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Democrats’ presidential also-rans could be key to battle for the Senate in 2020

Former astronaut Mark Kelly, right, shown with his twin brother Scott Kelly, has no political experience as he takes on Martha McSally for U.S. Senate. That’s not necessarily a negative today.
Former astronaut Mark Kelly, right, shown with his twin brother Scott Kelly, has no political experience as he takes on Martha McSally for U.S. Senate. That’s not necessarily a negative today. Undated NASA photo

Voters not on vacation will likely be closely watching this week’s Democratic primary debates. But so will party leaders in a handful of key states.

These are the last debates under the low qualification bar initially set by the Democratic National Committee. The criteria will be considerably tougher for the next set of debates, Sept. 12-13.

Which means that by then or shortly after, some of the 24 candidates currently building national name recognition will likely be dropping out of the presidential race. And they might be persuaded to help the Democratic Party seize control of the Senate from Republicans in 2020.

That will be a crucial struggle because of the Senate’s ability to confirm or reject a president’s judicial nominees and block the other party’s legislation sent over by the House. So far, President Donald Trump has nominated 191 federal judges; 127 have been confirmed. And 127 vacancies remain.

Currently, the GOP and Majority Leader Mitch McConnell control the Senate with 53 seats to 47 in the Democrats’ caucus. That means capturing just three more of the 34 seats up for grabs in 2020 would create a 50-50 tie, leaving Senate control to the vice president of the party that won the White House.

This time, Republicans must defend 22 of the 34 seats up for reelection. But that’s not as difficult as it might seem. Fifteen of those 22 seats are safely Republican by tradition, history and Trump’s showing last time.

For Democrats, seven of the 12 seats they’re defending seem safely noncompetitive. Alabama, however, seems virtually lost already this time; Trump carried that state by 28 points, but Judge Roy Moore blew it for the GOP.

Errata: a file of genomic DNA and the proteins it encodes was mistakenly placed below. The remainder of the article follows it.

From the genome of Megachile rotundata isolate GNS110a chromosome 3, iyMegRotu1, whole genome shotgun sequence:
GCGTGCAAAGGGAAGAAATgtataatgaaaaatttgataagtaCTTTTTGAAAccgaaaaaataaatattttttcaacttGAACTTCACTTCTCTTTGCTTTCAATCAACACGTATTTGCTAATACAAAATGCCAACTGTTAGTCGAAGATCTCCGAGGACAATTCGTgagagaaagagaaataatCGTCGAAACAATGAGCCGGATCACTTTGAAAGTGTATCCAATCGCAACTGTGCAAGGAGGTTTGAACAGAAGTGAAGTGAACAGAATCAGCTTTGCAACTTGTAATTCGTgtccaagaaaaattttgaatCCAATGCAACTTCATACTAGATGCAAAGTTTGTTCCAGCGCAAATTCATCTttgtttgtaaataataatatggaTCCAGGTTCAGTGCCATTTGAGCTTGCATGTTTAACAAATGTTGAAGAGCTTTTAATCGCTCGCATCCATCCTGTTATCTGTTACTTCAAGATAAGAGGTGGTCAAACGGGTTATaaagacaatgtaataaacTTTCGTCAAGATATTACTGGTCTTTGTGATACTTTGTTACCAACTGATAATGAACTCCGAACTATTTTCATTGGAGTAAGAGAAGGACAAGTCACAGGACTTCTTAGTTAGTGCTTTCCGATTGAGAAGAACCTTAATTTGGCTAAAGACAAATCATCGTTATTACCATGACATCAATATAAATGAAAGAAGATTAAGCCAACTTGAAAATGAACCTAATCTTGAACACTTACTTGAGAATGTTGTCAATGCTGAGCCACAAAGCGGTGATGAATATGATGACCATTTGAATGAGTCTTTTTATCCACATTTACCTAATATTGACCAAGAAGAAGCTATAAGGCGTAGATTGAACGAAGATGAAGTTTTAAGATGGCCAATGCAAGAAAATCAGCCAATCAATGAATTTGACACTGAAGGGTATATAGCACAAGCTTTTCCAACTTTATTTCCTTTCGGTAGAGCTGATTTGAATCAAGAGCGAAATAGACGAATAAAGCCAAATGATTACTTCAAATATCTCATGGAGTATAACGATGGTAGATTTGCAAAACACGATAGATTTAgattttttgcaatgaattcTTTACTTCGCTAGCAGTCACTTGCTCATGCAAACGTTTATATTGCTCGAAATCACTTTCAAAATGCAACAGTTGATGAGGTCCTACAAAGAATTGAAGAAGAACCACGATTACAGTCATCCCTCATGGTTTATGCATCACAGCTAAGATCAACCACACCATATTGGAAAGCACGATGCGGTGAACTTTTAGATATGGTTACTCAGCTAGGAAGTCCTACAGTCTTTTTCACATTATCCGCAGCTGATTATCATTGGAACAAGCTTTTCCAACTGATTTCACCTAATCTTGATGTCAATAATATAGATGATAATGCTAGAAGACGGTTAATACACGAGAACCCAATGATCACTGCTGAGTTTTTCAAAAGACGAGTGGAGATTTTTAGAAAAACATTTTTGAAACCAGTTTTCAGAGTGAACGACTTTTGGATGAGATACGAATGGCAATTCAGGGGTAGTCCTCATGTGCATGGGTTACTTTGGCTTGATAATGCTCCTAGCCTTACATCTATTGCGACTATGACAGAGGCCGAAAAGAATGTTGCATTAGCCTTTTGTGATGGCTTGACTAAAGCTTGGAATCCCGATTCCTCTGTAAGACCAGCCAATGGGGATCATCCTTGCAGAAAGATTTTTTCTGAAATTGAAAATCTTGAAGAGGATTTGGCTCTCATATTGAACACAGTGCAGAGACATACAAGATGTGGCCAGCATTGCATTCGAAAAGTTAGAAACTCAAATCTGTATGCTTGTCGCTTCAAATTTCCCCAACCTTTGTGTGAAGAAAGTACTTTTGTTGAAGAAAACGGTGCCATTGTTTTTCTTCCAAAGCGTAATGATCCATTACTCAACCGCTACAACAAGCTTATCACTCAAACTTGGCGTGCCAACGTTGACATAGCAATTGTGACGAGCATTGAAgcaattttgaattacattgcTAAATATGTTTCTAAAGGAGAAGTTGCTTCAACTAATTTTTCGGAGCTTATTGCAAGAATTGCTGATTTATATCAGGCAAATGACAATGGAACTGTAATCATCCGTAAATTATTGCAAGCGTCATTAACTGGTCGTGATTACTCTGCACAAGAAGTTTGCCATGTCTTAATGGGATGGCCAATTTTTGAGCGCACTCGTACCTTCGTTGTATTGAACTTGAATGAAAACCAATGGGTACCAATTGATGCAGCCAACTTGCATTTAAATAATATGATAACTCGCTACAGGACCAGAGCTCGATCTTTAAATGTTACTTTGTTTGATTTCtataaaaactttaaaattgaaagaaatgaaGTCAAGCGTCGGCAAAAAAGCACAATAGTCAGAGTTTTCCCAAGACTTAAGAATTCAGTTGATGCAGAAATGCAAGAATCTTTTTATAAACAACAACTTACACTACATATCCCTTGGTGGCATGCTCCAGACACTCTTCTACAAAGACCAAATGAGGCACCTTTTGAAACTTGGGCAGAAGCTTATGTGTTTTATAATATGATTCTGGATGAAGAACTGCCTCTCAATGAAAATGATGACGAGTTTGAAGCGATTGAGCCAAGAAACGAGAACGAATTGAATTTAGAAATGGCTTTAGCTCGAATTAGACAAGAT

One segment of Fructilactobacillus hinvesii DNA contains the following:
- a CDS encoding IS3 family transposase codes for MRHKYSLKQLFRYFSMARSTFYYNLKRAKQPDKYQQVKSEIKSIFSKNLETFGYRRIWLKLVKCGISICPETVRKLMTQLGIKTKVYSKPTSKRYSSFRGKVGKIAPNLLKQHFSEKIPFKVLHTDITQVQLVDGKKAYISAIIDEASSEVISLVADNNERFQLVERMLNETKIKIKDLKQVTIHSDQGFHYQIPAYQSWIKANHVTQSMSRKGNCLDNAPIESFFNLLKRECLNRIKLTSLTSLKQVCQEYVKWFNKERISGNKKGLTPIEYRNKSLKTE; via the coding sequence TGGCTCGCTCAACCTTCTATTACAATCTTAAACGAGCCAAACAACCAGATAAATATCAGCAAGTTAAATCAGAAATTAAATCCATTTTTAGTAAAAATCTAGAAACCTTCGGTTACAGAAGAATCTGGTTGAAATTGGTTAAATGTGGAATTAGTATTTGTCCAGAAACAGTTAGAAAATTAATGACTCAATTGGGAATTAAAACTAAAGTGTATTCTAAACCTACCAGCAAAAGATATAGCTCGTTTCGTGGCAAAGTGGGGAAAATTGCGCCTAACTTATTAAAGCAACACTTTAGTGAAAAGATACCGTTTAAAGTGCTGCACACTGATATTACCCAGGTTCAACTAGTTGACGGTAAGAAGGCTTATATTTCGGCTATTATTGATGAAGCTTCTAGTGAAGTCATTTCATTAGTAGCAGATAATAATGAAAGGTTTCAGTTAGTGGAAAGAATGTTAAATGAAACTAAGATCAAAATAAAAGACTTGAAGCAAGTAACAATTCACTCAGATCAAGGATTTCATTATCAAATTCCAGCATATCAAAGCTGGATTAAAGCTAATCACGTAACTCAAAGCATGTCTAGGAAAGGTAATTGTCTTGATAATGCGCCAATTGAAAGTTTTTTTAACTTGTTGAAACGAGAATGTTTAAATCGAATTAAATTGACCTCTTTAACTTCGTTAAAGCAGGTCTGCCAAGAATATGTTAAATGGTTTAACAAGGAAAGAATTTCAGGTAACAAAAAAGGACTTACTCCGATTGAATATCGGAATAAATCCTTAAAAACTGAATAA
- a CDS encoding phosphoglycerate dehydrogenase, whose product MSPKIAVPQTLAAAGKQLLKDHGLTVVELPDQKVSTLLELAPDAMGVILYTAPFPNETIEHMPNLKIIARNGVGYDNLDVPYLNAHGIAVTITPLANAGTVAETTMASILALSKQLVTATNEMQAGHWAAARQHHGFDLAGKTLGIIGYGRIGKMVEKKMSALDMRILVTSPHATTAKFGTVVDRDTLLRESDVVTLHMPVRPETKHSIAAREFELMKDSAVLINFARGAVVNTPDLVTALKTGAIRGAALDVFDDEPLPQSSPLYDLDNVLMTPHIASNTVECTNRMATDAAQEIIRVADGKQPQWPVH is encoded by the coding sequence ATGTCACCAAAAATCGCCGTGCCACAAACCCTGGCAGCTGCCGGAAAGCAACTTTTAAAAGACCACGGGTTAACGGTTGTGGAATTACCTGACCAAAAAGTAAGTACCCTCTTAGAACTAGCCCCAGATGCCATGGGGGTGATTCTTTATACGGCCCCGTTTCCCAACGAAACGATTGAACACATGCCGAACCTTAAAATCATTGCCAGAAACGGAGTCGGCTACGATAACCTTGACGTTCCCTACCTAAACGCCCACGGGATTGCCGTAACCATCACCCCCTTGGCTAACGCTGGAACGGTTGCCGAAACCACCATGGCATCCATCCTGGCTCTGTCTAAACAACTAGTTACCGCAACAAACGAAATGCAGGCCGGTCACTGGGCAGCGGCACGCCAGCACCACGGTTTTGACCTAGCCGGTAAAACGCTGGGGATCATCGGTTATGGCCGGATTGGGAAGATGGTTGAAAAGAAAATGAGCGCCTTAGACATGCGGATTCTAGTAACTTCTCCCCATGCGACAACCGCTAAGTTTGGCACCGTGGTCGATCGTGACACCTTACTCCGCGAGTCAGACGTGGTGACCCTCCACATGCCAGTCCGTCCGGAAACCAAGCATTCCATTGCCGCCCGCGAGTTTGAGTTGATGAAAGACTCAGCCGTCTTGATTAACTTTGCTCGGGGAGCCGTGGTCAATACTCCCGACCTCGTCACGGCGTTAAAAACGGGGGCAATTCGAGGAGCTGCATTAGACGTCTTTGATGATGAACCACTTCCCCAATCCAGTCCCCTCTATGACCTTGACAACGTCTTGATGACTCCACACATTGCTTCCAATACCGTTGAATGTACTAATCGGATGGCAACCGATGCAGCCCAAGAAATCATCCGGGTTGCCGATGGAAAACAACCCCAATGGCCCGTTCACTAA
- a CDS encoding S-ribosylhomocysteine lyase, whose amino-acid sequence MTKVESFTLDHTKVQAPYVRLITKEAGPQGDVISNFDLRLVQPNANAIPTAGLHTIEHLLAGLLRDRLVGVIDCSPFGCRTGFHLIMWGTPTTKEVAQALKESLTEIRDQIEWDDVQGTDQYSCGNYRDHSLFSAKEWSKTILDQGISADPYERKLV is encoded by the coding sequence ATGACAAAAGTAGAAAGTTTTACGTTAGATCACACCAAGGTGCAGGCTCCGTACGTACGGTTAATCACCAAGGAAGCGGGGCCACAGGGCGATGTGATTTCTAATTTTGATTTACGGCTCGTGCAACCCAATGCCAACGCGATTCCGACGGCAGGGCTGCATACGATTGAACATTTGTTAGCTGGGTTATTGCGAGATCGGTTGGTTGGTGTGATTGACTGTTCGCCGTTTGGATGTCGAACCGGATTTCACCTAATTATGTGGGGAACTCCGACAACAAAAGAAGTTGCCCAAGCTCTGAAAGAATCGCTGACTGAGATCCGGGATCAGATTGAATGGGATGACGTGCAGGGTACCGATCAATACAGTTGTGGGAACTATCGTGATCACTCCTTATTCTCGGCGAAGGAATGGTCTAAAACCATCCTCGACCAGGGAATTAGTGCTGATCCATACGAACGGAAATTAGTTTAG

If Republicans bounce back there, then Democrats must win four other GOP seats, plus the White House to grab Senate control.

Arizona, which Donald Trump took by only four points, could be one possible gain. There, ex-astronaut Mark Kelly looks to challenge incumbent Martha McSally. Political experience once seemed a prerequisite for election to office. Kelly has none. But perhaps you’ve noticed that rule no longer seems to hold. Think Trump and Alexandria Ocasio-Cortez.

Colorado, where Trump lost by five points, and first-term incumbent Republican Cory Gardner seems to have a shaky hold, could also be in play.

Maine is another possible Democratic pickup if the party’s nominee can make the race about Trump. He won two of the state’s four electoral votes. Sen. Susan Collins remains popular, despite her vote to confirm Supreme Court nominee Brett Kavanaugh.

North Carolina Republican Sen. Thom Tillis defeated an incumbent Democrat in 2014, but only by two points. Trump carried the state by 3.5 points and orchestrated the 2020 national convention for Charlotte late next summer.

Two other possibilities to keep eyes on: Iowa and Texas. Trump took both states by nearly 10 points. But his trade war with China has hit Hawkeye corn and soybean farmers hard. Will his ethanol and makeup subsidies be enough to keep Sen. Joni Ernst in office?

In Texas, the Senate’s No. 2 leader John Cornyn is running (as is Senate Majority Leader Mitch McConnell in Kentucky), and here comes the presidential dropout impact. Democratic party leaders hope to convince Robert Francis O’Rourke to focus instead on trying for the Senate again after losing his race against Sen. Ted Cruz last year by only 214,000 votes out of 8.3 million.

O’Rourke has been underwhelming in the presidential race, but could call on his national list of enthusiastic donors and name recognition to attempt to improve upon last year’s showing.

Colorado, where Trump lost by five points, and first-term Sen. Cory Gardner seems to have a shaky hold, could also be in play. Former Gov. John Hickenlooper’s proven ability to win statewide and his failure to gain traction in the overcrowded Democratic presidential field have spurred a growing chorus of calls for him to challenge the Republican incumbent.

You’ve no doubt heard of Steve Bullock. No? He’s Montana’s term-limited Democratic governor who announced a presidential campaign. And that’s about all we’ve heard from him so far.

If he were to drop out, no one would notice. But the DNC would be on him fast to challenge incumbent GOP Senator Steve Daines.

Trump took Montana 56-36% in 2016. But if there’s an anti-Trump Democratic wave next year, anything’s possible.

Anything except probably not a senator moving into the White House. That once-august body, now peopled by millionaire blowhards, has become a nest of presidential ambitions. One-third of the Democratic field are senators.

Reality, however, rears its ugly head. In this country’s entire history only three sitting senators have become president — Warren Harding in 1920 and John F. Kennedy in 1960. Both of them died two years into their first term.

The third was Barack Obama in 2008, who has yet to endorse his two-term vice president, Joe Biden.

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